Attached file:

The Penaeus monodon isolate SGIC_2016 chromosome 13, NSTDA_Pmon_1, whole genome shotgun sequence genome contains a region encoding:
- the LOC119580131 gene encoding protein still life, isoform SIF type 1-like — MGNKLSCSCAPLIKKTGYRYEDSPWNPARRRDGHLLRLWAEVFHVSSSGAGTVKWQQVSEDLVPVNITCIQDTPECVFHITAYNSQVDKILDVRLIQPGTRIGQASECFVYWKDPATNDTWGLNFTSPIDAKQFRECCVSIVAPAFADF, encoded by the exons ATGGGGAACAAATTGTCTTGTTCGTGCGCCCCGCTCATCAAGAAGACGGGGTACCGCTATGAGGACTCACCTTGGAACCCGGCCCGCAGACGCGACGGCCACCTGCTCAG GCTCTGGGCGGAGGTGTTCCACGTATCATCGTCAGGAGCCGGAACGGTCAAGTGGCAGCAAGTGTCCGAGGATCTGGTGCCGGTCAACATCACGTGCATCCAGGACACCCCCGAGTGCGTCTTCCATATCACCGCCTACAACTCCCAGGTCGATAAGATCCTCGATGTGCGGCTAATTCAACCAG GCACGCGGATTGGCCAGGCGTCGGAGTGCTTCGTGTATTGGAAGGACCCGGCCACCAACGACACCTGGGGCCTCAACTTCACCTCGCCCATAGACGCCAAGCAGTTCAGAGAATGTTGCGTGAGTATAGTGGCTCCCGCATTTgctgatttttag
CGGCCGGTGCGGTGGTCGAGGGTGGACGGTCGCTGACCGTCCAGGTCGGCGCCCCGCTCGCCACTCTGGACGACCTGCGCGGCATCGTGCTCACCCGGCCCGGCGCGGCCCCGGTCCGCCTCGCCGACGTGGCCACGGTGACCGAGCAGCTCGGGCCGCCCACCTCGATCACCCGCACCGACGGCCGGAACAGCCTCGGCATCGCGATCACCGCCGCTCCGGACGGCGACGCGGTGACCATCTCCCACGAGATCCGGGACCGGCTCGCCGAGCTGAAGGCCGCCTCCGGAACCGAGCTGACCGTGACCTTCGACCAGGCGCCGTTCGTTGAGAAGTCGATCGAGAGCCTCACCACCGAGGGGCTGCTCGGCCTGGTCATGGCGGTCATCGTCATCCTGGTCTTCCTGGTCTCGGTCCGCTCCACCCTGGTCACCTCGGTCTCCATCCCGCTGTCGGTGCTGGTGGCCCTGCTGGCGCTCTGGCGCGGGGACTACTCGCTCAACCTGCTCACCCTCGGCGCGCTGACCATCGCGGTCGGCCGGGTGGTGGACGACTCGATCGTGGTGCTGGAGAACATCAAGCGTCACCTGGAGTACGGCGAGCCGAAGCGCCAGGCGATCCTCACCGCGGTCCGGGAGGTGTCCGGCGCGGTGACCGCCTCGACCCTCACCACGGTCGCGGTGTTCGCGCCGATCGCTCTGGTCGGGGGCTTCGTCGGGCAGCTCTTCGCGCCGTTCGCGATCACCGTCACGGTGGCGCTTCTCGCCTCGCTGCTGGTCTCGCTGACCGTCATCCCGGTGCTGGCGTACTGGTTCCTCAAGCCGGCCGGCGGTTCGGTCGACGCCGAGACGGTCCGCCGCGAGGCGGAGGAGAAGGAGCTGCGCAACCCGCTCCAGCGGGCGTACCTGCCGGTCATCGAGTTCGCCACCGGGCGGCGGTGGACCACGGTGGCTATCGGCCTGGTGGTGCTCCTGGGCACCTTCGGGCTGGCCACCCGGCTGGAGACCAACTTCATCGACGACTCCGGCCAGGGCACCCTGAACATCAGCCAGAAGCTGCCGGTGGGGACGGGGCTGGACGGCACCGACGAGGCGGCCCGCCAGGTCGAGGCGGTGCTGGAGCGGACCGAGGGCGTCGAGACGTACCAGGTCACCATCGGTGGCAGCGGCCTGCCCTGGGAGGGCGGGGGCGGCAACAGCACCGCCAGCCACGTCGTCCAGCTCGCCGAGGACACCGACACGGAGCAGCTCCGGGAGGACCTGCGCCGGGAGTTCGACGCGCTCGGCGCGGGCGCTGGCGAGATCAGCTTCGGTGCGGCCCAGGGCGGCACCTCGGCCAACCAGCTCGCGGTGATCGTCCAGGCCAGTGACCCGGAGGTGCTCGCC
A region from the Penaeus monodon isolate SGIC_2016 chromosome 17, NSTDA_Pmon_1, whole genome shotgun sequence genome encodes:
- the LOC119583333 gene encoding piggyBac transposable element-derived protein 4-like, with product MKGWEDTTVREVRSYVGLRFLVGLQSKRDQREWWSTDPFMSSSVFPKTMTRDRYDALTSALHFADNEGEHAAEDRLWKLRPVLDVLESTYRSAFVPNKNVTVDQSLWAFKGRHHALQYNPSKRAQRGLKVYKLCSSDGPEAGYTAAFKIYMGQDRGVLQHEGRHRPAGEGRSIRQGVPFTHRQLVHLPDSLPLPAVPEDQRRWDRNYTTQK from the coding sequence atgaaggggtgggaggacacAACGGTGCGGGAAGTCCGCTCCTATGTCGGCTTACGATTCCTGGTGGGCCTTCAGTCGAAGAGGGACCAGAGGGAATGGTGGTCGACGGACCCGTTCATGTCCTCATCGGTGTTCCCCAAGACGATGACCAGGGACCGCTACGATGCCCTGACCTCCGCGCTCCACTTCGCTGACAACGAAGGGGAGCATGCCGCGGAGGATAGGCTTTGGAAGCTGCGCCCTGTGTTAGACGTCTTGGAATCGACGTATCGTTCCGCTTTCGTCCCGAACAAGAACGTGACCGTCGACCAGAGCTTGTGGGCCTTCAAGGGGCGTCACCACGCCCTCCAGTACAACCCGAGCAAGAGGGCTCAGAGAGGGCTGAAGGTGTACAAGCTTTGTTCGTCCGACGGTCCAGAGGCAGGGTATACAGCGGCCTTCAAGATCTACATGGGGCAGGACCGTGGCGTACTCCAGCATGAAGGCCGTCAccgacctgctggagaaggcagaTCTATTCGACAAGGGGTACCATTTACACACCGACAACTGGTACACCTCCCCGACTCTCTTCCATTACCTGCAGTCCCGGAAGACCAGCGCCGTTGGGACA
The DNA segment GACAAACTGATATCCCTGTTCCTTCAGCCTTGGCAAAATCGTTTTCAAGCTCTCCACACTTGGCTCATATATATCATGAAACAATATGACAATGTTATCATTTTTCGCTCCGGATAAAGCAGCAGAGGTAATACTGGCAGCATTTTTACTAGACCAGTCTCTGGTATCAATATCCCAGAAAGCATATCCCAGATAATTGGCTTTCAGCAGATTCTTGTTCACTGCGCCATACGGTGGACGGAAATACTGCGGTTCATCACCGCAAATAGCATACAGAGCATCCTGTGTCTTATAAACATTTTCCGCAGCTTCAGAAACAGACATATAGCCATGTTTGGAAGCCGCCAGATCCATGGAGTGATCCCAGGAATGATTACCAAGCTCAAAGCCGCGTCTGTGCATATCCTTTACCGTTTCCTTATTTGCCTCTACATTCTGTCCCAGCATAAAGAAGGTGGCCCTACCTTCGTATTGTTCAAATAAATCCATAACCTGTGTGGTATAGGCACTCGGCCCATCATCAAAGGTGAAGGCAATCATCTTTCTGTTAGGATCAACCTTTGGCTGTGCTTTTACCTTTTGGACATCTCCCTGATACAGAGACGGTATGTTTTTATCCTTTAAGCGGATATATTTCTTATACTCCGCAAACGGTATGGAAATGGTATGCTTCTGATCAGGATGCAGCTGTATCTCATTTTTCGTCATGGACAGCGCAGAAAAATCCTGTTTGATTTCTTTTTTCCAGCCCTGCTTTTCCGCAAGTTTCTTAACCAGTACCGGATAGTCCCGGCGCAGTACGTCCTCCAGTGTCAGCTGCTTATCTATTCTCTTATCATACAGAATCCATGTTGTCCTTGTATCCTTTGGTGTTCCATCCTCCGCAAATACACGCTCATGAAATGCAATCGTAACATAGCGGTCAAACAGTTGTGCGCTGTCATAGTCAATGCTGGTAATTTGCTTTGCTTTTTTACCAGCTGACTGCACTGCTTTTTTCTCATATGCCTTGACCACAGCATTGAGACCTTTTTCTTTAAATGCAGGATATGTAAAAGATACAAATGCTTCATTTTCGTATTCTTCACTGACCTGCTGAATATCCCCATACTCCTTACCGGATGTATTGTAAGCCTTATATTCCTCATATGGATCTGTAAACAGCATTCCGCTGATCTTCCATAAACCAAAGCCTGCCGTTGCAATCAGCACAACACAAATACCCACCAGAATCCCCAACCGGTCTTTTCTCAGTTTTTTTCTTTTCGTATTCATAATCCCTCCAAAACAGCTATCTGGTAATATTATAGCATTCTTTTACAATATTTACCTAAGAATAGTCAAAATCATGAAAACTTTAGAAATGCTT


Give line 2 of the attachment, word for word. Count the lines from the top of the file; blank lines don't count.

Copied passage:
- the LOC119580131 gene encoding protein still life, isoform SIF type 1-like — MGNKLSCSCAPLIKKTGYRYEDSPWNPARRRDGHLLRLWAEVFHVSSSGAGTVKWQQVSEDLVPVNITCIQDTPECVFHITAYNSQVDKILDVRLIQPGTRIGQASECFVYWKDPATNDTWGLNFTSPIDAKQFRECCVSIVAPAFADF, encoded by the exons ATGGGGAACAAATTGTCTTGTTCGTGCGCCCCGCTCATCAAGAAGACGGGGTACCGCTATGAGGACTCACCTTGGAACCCGGCCCGCAGACGCGACGGCCACCTGCTCAG GCTCTGGGCGGAGGTGTTCCACGTATCATCGTCAGGAGCCGGAACGGTCAAGTGGCAGCAAGTGTCCGAGGATCTGGTGCCGGTCAACATCACGTGCATCCAGGACACCCCCGAGTGCGTCTTCCATATCACCGCCTACAACTCCCAGGTCGATAAGATCCTCGATGTGCGGCTAATTCAACCAG GCACGCGGATTGGCCAGGCGTCGGAGTGCTTCGTGTATTGGAAGGACCCGGCCACCAACGACACCTGGGGCCTCAACTTCACCTCGCCCATAGACGCCAAGCAGTTCAGAGAATGTTGCGTGAGTATAGTGGCTCCCGCATTTgctgatttttag